Sunday, September 11, 2011

Variations on a theme: Meat, Caramelized onions, and Reduction of EtOH

So this will be a quick post given that it is one week until the first exam week of Year 2 of medical school here at UC. But in the past two days I have made two dishes with meat, caramelized onions, and a reduction of an alcoholic beverage.
Heres the quick low-down. Friday afternoon, guest photographer EL and I were reading cookbooks and I came across one that sounded tasty and simple. It was for chicken with caramelized onions and red wine. So we went to the grocery store and picked up the ingredients, along with what we needed to make one of my favorite side dishes (yes, I have exposed yet another unsuspecting soul to the wonders of brussel sprouts). The results were pretty delicious if I do say so myself.
Saturday I was back in my apt at dinner time after a long day of studying. I looked in my fridge and noticed I had pork chops, onions, brussel sprouts, and pumpkin cider, and since it felt much like fall outside, I went with a more fall-flavored version of the previous night's dinner.

Variation 1
Chicken and Red wine:

2 chicken breasts (pounded down to 1/2 thick, or you could butterfly them)
1 onion (~1/4 in thick slices) (the original recipe called for shallots)
1/4 c chicken broth
1/4 red wine (recipe called for something "fruity" not sure what that means...used a Pinot Noir)
1 Tbs sugar
fresh tarragon (the original recipe called for chervil and rosemary)
Salt and pepper to taste
Loads o' butter

Throw down some butter in a saute pan on med/med-high (make sure it is big enough for the next step). Put the onions down in a single layer if possible. Now here is the though part. DON'T TOUCH THE ONIONS. Well, until they are nice and golden-y on the first side. You will be tempted to stir the pan. Just drop the spatchula and walk away. You can turn down the heat a bit if you think they are going to burn before they caramelize. Once the first side is done, stir the pan, add the sugar (and maybe a splash of chicken broth) and continue with the caramelization. Once they have a beautiful color on them, remove them from the pan, and set aside.
The recipe then said to wipe out the pan before adding the chicken. I ignored them, which required me to add extra cooking liquid at this stage to prevent burning of the sugar left in the pan. So, do what you want.
Add more butter to the pan. Add your chicken that you have pounded and generously seasoned with salt and pepper. Cook the chicken until it is nice and golden brown on the outside, and fully cooked on the inside. (We were in a bit of a rush, so I threw in some extra broth, cranked up the heat, and put a lid on the pot...)
Once the chicken is done, remove it from the pan, and place on a plate and tent with aluminum foil.
Add the onions back to the pan, pour in the red wine and chicken broth to deglaze, and toss in some finely chopped fresh herb (about a tsp should do the trick, or more if you like). Stir and let it come to a boil to reduce to a thick sauce.
Serve the chicken with generous scoops of onion-redwine.

Brussel Sprouts a la delicious: (Sure to turn any doubter into a lover of the sprout.)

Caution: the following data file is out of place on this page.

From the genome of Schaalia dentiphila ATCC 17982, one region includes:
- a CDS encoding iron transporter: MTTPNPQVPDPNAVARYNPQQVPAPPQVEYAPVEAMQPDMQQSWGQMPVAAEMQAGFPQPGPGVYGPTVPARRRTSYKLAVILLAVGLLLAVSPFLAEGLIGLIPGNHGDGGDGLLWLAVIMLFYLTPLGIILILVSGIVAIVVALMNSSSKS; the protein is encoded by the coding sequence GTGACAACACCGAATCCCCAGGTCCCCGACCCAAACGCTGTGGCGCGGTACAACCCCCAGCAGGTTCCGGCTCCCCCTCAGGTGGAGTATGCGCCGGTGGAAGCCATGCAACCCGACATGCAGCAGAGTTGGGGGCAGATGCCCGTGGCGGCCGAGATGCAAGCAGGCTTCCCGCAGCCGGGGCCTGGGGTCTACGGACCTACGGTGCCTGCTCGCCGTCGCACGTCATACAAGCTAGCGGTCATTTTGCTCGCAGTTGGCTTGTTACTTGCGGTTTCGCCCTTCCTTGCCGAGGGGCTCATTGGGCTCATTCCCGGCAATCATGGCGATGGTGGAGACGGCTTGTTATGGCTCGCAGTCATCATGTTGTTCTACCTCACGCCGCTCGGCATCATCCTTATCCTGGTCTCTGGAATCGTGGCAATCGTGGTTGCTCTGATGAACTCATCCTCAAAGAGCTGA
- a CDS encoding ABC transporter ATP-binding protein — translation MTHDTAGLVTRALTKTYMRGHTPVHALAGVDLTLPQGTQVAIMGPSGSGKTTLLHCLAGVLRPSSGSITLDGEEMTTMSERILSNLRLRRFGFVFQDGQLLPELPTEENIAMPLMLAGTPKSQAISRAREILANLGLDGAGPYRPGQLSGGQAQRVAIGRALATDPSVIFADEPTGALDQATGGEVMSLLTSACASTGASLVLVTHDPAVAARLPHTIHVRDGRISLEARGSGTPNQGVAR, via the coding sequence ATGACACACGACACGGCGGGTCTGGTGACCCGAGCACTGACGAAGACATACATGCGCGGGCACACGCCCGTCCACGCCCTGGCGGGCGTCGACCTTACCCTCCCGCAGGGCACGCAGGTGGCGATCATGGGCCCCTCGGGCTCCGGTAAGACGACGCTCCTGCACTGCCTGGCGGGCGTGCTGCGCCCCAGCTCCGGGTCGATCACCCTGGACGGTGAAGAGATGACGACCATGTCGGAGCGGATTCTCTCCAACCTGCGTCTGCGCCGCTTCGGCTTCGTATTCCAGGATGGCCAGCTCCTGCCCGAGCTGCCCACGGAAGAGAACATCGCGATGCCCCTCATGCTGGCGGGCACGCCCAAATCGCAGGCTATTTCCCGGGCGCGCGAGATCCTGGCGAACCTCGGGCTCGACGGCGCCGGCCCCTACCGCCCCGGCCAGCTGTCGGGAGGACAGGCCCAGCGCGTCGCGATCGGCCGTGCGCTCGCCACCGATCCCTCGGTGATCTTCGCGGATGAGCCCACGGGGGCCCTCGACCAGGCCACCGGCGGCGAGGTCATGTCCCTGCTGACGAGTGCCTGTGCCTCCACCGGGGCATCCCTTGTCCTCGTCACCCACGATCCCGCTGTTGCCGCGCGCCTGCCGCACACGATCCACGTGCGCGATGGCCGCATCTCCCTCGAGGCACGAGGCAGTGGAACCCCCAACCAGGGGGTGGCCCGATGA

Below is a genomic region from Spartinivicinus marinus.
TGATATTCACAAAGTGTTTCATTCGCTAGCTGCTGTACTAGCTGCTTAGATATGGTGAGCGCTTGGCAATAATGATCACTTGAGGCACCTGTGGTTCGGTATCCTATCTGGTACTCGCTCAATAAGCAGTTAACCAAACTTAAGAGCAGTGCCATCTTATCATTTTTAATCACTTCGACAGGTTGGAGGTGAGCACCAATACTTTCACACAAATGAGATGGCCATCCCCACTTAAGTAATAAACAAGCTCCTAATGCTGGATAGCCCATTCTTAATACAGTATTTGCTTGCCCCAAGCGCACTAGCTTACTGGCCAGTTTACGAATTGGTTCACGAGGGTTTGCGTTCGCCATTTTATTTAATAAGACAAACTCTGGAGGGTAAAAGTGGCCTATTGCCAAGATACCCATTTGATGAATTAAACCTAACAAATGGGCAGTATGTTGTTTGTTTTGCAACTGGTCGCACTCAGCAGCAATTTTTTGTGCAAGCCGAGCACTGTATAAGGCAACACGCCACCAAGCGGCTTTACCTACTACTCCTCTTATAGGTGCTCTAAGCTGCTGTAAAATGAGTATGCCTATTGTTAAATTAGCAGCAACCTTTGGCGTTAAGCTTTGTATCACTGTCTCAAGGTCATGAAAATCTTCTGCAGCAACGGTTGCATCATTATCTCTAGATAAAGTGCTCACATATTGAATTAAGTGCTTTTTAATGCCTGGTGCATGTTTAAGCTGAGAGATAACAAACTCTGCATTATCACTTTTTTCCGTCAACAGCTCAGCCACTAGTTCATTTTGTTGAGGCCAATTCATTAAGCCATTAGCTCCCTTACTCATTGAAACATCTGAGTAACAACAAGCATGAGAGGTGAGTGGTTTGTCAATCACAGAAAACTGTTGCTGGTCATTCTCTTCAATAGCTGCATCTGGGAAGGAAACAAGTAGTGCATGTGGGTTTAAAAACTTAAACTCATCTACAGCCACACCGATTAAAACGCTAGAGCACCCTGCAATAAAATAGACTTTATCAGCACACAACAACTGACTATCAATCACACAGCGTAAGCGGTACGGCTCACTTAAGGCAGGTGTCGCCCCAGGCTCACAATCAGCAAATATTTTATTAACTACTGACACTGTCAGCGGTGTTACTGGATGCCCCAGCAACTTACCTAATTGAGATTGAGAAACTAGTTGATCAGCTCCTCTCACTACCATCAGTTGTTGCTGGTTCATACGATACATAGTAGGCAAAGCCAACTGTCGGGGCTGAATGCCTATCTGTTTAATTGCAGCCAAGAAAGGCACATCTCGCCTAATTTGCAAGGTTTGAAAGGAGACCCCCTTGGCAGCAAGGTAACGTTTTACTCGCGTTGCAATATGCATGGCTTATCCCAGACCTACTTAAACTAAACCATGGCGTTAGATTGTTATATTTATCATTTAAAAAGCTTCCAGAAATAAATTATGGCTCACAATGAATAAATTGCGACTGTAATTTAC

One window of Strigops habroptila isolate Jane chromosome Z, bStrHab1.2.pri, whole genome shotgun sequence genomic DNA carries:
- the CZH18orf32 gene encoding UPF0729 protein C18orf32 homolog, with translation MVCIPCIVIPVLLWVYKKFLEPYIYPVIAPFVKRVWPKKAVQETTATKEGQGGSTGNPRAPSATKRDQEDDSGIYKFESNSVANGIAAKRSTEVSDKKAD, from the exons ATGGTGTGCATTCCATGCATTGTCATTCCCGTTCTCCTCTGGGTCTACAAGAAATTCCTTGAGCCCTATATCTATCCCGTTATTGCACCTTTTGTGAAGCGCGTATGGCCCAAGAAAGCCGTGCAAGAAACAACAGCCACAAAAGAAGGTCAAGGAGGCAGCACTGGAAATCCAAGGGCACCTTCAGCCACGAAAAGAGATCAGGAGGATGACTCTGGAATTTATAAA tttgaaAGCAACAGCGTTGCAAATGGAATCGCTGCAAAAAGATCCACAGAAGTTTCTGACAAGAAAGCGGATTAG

1/2 bag of brussel sprouts (coarsely shredded, I halve them, and then run the knife quickly through the halves)
Butter. Lots.
Pecans (toasted and coarsely chopped)
Dried cranberries (yup, coarsely chopped)
Salt and pepper to taste (we happened to have bourbon-smoked sea salt. go ahead, get fancy)

In a saute pan, melt 2 Tbs of butter. Then brown the butter (i.e. leave it on medium heat and swirl the pan every once and a while. Wait until the color changes from yellow to lightly brown. Then, get that sucker off the stove because we do not want burnt butter). The browning of the butter produces a nice nutty flavor. Pour off the butter into a dish. Add maybe 1 Tbs of fresh butter to the pan. Saute the brussel sprouts. You want them to be cooked, but not to a mush. Once they are done, add back in the browned butter, the pecans, and cranberries. Season with salt and pepper, and serve.

Variation 2
Autumn Pork Chops with Caramelized onions and Pumpkin Cider (a.k.a. taste of fall in your mouth)

2 Butterflied pork chops
1 onion
toasted pecans (chopped)
Woodchucks Pumpkin Cider (good luck finding it. probably any other cider would do).

As recipe above, caramelize those onions. I added a swirl or two of honey instead of sugar. And a generous amount of cinnamon, and a dash of allspice and nutmeg and a bit of the cider. Then, remove from pan. Add a bit more butter, and the pork chops seasoned with those same spices in addition to some salt and pepper. Cook until they are done (Internal temp of 145 so you don't get trichinosis). Remove the pork. Add back in the onions, toasted pecans, and maybe a 1/4 c of the cider. Reduce it down. Serve pork with onion/cider mixture spooned over the top.

Brussel Sprouts for Brussel Sprout Lovers:

1/2 bag of brussel sprouts (cut into quarters)
hint of garlic powder

Heat up butter in saute pan. Add in the brussel sprouts. Cook 'em until they are pierce-able with a fork. Lightly season with salt/pepper/garlic.

**Special thanks again to guest photographer EL for the pictures of Variation 1.

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